The caffeine spike from a morning cup of coffee helps millions of Britons to wake up and face the day ahead.
But there’s one unexpected benefit of glugging cups of the black stuff: it could help slash your chance of an early death.
And drinking four cups of coffee each day is the point at which the benefit really kicks in, according to a major study on 20,000 middle-aged men and women.
Researchers from Hospital de Navarra in Spain found that the people in their study who drank coffee regularly had mortality rates almost two thirds lower than those who didn’t.
As well as caffeine, coffee contains antioxidants - which could be responsible for any health benefits. The study tracked 19,986 people over an average period of 10 years.
At the start, all participants provided detailed information about their lifestyle, health history, and dietary habits – including coffee consumption.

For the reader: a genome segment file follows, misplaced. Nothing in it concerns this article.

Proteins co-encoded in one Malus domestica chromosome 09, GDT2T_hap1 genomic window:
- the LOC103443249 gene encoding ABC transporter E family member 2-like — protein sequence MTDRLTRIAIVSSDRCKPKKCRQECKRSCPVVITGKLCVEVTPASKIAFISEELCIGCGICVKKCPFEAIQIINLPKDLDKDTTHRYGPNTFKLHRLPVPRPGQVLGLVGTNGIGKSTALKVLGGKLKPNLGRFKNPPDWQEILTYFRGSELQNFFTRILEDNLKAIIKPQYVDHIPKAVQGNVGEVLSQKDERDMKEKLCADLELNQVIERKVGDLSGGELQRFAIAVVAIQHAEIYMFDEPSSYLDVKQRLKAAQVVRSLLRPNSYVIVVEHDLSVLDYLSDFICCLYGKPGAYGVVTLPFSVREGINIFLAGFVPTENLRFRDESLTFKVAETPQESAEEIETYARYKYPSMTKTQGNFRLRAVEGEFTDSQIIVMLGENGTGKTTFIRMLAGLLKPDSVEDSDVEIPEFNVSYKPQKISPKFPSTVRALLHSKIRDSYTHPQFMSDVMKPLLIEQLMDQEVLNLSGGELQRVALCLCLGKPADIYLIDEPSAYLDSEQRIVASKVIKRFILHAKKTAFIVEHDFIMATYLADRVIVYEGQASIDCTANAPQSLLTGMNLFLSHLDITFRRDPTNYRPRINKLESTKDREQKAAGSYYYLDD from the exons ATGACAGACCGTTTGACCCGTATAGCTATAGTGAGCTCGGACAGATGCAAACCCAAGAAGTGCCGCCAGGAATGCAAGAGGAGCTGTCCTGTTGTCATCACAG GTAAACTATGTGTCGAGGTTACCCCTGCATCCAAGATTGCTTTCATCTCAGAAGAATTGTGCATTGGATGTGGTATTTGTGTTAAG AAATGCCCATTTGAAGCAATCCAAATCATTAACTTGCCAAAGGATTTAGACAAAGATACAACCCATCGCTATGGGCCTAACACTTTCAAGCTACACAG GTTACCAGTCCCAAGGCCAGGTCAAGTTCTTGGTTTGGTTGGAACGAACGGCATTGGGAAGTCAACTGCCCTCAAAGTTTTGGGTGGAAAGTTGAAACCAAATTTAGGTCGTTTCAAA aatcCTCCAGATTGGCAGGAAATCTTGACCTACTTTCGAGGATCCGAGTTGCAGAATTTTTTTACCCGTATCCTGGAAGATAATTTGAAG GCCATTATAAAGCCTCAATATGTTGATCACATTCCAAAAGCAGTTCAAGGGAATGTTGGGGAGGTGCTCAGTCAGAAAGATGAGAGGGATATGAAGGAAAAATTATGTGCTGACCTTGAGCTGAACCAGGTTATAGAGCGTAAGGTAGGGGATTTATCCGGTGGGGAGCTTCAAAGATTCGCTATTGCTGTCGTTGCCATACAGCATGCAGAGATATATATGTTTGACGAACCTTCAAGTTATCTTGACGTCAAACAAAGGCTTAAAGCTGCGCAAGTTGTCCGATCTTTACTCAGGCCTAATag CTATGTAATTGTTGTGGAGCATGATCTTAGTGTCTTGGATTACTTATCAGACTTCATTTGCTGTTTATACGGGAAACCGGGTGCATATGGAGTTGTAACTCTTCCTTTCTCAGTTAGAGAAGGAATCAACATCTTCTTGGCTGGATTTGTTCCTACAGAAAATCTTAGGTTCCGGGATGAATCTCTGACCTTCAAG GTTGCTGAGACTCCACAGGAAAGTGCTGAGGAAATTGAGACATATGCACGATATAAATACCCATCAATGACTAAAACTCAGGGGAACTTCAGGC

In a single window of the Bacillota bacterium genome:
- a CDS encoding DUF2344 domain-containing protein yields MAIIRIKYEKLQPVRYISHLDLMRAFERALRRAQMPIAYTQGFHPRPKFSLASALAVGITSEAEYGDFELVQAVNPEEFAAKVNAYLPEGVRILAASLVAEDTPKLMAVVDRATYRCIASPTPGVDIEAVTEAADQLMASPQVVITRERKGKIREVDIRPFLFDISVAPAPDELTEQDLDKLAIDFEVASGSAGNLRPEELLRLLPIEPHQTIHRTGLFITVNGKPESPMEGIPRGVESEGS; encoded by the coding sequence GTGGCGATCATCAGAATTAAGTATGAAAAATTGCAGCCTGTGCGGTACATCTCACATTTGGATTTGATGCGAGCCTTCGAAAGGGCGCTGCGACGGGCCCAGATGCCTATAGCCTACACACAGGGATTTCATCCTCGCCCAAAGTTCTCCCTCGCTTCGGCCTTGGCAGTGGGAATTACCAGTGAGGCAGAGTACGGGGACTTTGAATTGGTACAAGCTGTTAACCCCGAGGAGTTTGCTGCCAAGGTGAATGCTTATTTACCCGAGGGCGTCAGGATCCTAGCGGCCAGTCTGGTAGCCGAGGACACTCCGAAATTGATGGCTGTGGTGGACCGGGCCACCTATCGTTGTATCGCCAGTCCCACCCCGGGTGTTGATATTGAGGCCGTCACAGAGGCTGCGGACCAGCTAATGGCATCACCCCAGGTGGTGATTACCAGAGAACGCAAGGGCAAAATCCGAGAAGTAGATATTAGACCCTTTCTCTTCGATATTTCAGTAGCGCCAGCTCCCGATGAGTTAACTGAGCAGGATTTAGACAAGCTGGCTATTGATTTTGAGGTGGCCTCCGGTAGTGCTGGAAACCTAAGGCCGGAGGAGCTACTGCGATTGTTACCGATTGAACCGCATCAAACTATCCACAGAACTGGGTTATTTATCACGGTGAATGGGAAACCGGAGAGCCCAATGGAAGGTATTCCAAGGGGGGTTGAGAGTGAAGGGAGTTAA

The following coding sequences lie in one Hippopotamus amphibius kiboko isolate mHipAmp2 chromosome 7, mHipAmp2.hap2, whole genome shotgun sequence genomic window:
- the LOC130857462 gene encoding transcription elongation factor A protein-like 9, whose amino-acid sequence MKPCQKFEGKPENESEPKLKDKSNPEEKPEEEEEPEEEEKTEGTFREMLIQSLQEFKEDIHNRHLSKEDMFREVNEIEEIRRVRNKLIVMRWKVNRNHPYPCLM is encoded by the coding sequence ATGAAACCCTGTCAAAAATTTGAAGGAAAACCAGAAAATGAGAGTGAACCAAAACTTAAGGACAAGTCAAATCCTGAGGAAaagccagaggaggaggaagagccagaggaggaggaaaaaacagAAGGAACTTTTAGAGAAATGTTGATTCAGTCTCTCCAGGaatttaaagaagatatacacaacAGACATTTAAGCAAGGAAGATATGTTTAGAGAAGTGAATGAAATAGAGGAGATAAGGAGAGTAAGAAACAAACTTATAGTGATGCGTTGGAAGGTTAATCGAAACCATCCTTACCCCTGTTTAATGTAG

Around 1 in 60 participants died during the study, with those who drank coffee regularly having the lowest death rates.
The link between coffee consumption and decreased mortality rates was particularly pronounced among older people.
Lead author Dr Adela Navarro said: “I would advise drink plenty of coffee, it could be good for your heart. I think it's a good idea to have about four cups a day.
"I think it's the polyphenols (a form of antioxidant), they have an anti-inflammatory effect.”
It adds to a range of previous studies which have found potential benefits from the drink – one indicated that it could improve liver function, while another suggested it could boost the immune system.
A US study found that three cups a day could significantly extend life. But the British Heart Foundation has warned against coffee drinkers “resting on their laurels”, adding: “The best way to minimise your risk of cardiovascular disease and premature death is to concentrate on an overall healthy lifestyle - eat a balanced diet, stay active and don’t smoke - rather than lining up the lattes.”
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